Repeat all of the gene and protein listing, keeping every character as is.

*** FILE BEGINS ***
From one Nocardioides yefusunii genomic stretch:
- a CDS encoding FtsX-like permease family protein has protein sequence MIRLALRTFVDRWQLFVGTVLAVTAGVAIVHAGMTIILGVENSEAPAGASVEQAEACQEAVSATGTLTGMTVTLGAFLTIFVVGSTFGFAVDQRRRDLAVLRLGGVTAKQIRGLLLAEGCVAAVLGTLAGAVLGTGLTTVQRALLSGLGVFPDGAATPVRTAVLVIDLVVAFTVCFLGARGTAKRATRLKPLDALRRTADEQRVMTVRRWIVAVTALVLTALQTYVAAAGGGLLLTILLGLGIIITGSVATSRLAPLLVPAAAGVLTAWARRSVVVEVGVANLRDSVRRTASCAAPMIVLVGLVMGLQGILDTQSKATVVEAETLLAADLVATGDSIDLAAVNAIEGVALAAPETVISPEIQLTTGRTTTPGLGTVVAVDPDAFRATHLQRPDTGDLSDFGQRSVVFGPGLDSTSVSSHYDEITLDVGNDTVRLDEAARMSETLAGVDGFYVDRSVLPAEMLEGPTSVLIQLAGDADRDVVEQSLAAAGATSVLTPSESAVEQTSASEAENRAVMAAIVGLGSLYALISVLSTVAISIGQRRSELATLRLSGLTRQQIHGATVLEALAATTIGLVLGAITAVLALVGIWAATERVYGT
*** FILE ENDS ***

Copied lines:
From one Nocardioides yefusunii genomic stretch:
- a CDS encoding FtsX-like permease family protein has protein sequence MIRLALRTFVDRWQLFVGTVLAVTAGVAIVHAGMTIILGVENSEAPAGASVEQAEACQEAVSATGTLTGMTVTLGAFLTIFVVGSTFGFAVDQRRRDLAVLRLGGVTAKQIRGLLLAEGCVAAVLGTLAGAVLGTGLTTVQRALLSGLGVFPDGAATPVRTAVLVIDLVVAFTVCFLGARGTAKRATRLKPLDALRRTADEQRVMTVRRWIVAVTALVLTALQTYVAAAGGGLLLTILLGLGIIITGSVATSRLAPLLVPAAAGVLTAWARRSVVVEVGVANLRDSVRRTASCAAPMIVLVGLVMGLQGILDTQSKATVVEAETLLAADLVATGDSIDLAAVNAIEGVALAAPETVISPEIQLTTGRTTTPGLGTVVAVDPDAFRATHLQRPDTGDLSDFGQRSVVFGPGLDSTSVSSHYDEITLDVGNDTVRLDEAARMSETLAGVDGFYVDRSVLPAEMLEGPTSVLIQLAGDADRDVVEQSLAAAGATSVLTPSESAVEQTSASEAENRAVMAAIVGLGSLYALISVLSTVAISIGQRRSELATLRLSGLTRQQIHGATVLEALAATTIGLVLGAITAVLALVGIWAATERVYGT